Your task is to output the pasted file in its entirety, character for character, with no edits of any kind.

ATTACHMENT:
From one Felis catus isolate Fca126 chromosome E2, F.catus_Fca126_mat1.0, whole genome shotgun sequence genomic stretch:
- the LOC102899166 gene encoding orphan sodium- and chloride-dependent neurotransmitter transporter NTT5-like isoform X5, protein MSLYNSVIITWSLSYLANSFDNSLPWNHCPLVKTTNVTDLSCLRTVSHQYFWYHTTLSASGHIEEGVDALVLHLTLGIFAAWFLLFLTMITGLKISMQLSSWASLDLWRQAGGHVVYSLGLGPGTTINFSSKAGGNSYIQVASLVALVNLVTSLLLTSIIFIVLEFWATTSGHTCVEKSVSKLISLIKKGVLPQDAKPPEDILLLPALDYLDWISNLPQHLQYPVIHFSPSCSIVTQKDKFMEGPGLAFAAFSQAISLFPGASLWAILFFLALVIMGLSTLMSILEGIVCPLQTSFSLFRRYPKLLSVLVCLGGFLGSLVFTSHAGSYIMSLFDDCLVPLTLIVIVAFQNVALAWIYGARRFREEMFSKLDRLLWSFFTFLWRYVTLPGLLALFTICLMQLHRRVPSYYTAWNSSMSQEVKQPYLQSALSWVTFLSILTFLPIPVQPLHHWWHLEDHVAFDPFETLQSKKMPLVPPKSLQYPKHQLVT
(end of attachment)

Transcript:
From one Felis catus isolate Fca126 chromosome E2, F.catus_Fca126_mat1.0, whole genome shotgun sequence genomic stretch:
- the LOC102899166 gene encoding orphan sodium- and chloride-dependent neurotransmitter transporter NTT5-like isoform X5, protein MSLYNSVIITWSLSYLANSFDNSLPWNHCPLVKTTNVTDLSCLRTVSHQYFWYHTTLSASGHIEEGVDALVLHLTLGIFAAWFLLFLTMITGLKISMQLSSWASLDLWRQAGGHVVYSLGLGPGTTINFSSKAGGNSYIQVASLVALVNLVTSLLLTSIIFIVLEFWATTSGHTCVEKSVSKLISLIKKGVLPQDAKPPEDILLLPALDYLDWISNLPQHLQYPVIHFSPSCSIVTQKDKFMEGPGLAFAAFSQAISLFPGASLWAILFFLALVIMGLSTLMSILEGIVCPLQTSFSLFRRYPKLLSVLVCLGGFLGSLVFTSHAGSYIMSLFDDCLVPLTLIVIVAFQNVALAWIYGARRFREEMFSKLDRLLWSFFTFLWRYVTLPGLLALFTICLMQLHRRVPSYYTAWNSSMSQEVKQPYLQSALSWVTFLSILTFLPIPVQPLHHWWHLEDHVAFDPFETLQSKKMPLVPPKSLQYPKHQLVT